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Generics drive undermines tough NICE cholesterol targets, analysis finds

By Nigel Praities

Tough new NICE cholesterol targets will be impossible to hit unless GPs ignore a new benchmark requiring 77% of statin use to be generic, a new analysis concludes.

The research suggests the new NICE targets for secondary prevention – of 4mmol/l total and 2mmol/l LDL cholesterol – will only be feasible with use of high-dose or high-potency statins in a substantial proportion of patients.

Chasing the targets risks busting drug budgets and raising the number of patients experiencing statin-induced side-effects, the researchers concluded.

Their observational study of 5,800 patients at one general practice found that while 70.3% of patients were hitting the QOF cholesterol target, fewer than a third were reaching the new NICE targets, which match those set by the Joint British Societies.

The low rate of target achievement occurred even though 36% of patients were on lipid-lowering drugs other than simvastatin, reported the researchers, at the British British Cardiovascular Society meeting this week.

Dr Meeta Patel, a GP at the practice in Hazelmere, Buckinghamshire, warned: ‘Tighter cholesterol control is likely to require higher doses of statins or the use of add-on therapies, which in turn may have a significant financial impact on primary care budgets or result in an increase in statin-induced side-effects.'

Dr John Pittard, a member of the Primary Care Cardiovascular Society and a GP in Staines, Middlesex, said the data showed the ‘moronic' policy to increase generic statin use to 77% – introduced by the NHS Institute for Innovation and Improvement in April - would leave GPs struggling to get patients to the new targets.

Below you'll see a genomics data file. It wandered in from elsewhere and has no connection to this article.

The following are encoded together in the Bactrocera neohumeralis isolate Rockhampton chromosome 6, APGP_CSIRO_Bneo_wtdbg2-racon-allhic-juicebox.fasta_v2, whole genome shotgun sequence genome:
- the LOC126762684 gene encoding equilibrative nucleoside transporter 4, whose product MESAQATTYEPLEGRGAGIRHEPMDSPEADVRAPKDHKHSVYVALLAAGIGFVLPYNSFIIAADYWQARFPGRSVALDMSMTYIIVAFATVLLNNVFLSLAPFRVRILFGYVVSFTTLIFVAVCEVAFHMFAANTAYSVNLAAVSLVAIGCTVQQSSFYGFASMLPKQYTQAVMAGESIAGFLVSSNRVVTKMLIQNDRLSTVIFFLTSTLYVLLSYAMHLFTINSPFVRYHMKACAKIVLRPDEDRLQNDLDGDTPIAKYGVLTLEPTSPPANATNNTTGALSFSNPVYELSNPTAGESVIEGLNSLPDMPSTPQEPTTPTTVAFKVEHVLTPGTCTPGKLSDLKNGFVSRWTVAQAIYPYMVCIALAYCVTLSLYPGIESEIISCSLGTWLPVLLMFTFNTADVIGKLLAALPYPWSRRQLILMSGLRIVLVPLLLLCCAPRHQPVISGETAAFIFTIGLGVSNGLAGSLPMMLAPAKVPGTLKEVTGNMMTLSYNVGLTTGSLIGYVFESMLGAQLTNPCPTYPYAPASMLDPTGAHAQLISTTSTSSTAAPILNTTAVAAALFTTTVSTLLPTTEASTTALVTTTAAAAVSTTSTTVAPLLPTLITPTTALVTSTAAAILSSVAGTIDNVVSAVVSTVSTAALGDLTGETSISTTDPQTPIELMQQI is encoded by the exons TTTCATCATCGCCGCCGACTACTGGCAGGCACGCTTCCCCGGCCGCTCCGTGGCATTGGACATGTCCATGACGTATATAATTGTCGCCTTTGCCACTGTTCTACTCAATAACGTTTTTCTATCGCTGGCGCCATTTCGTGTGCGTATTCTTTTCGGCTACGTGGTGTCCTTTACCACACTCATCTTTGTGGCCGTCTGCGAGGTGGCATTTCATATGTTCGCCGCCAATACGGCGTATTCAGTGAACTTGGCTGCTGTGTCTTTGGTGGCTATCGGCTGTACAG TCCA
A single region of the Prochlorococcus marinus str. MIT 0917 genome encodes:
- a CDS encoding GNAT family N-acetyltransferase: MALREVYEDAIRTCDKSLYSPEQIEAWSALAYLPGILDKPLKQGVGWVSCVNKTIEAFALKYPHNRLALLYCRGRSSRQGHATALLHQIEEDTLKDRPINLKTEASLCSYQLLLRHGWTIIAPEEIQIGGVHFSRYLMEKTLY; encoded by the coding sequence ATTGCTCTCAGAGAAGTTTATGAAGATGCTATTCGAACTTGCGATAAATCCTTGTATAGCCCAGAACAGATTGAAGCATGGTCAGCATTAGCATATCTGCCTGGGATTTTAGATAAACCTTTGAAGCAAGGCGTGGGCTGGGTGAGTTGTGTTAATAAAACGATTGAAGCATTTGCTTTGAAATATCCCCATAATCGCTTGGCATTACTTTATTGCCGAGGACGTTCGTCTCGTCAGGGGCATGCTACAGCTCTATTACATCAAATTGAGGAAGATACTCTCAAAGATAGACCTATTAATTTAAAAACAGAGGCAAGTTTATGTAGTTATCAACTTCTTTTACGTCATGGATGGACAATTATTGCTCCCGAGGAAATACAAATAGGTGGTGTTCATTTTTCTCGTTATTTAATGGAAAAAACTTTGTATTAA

Around 30-40% of patients cannot get to these targets on simvastatin 40mg. In patients at high cardiovascular risk, this is not an area to be looking at making economies,' he said.

He explained GPs would be forced to prescribe higher doses of simvastatin to meet the targets, resulting in higher rates of statin-related side-effects. 'I would never take it myself, they would never take it, so why do we give it to patients?' he said.

Professor Mike Kirby, professor of health and human sciences at the University of Hertfordshire, said PCTs should understand the short-term costs of intensive statin treatment would be outweighed by long-term gains.

‘Commissioning groups will be keen to get patients to 4 and 2 to prevent hospital admissions, which is where the real costs come from,' he said.

Simvastatin Battle over generic statins Battle over generic statins

March 2007 - Pulse survey reveals 78% of GPs feel under pressure to switch patients to cheap drugs such as simvastatin
July 2007 – Pharmaceutical industry launches legal challenge to prescribing incentive schemes
Jan 2008 – Pfizer researchers claim switching from atorvastatin to simvastatin increases the risk of all-cause death or a major cardiovascular event by 30%
April 2008 - NHS recommendeds PCT target for generic statin prescribing rises to 77%
April 2008 – Study shows practices in PCTs with high use of generic statins still hit QOF cholesterol targets1
May 2008 – Stricter cholesterol targets from NICE will increase PCT statin costs, say GPs

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